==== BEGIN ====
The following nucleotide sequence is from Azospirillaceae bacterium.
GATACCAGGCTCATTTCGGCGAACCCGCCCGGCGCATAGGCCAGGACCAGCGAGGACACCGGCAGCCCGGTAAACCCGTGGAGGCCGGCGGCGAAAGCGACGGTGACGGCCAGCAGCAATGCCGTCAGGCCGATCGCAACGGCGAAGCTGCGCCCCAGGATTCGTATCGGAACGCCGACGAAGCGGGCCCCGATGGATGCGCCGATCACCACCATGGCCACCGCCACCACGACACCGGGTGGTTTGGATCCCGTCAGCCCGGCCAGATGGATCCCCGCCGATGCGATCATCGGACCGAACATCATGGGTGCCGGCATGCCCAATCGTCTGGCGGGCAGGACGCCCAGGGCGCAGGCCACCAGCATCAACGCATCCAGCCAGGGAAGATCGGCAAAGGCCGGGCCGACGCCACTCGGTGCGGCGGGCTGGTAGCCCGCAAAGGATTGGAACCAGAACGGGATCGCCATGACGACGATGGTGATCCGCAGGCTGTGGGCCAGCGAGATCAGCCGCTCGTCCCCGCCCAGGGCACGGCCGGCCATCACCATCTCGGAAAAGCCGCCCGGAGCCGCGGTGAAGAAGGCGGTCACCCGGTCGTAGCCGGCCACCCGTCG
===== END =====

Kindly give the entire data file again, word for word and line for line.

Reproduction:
The following nucleotide sequence is from Azospirillaceae bacterium.
GATACCAGGCTCATTTCGGCGAACCCGCCCGGCGCATAGGCCAGGACCAGCGAGGACACCGGCAGCCCGGTAAACCCGTGGAGGCCGGCGGCGAAAGCGACGGTGACGGCCAGCAGCAATGCCGTCAGGCCGATCGCAACGGCGAAGCTGCGCCCCAGGATTCGTATCGGAACGCCGACGAAGCGGGCCCCGATGGATGCGCCGATCACCACCATGGCCACCGCCACCACGACACCGGGTGGTTTGGATCCCGTCAGCCCGGCCAGATGGATCCCCGCCGATGCGATCATCGGACCGAACATCATGGGTGCCGGCATGCCCAATCGTCTGGCGGGCAGGACGCCCAGGGCGCAGGCCACCAGCATCAACGCATCCAGCCAGGGAAGATCGGCAAAGGCCGGGCCGACGCCACTCGGTGCGGCGGGCTGGTAGCCCGCAAAGGATTGGAACCAGAACGGGATCGCCATGACGACGATGGTGATCCGCAGGCTGTGGGCCAGCGAGATCAGCCGCTCGTCCCCGCCCAGGGCACGGCCGGCCATCACCATCTCGGAAAAGCCGCCCGGAGCCGCGGTGAAGAAGGCGGTCACCCGGTCGTAGCCGGCCACCCGTCG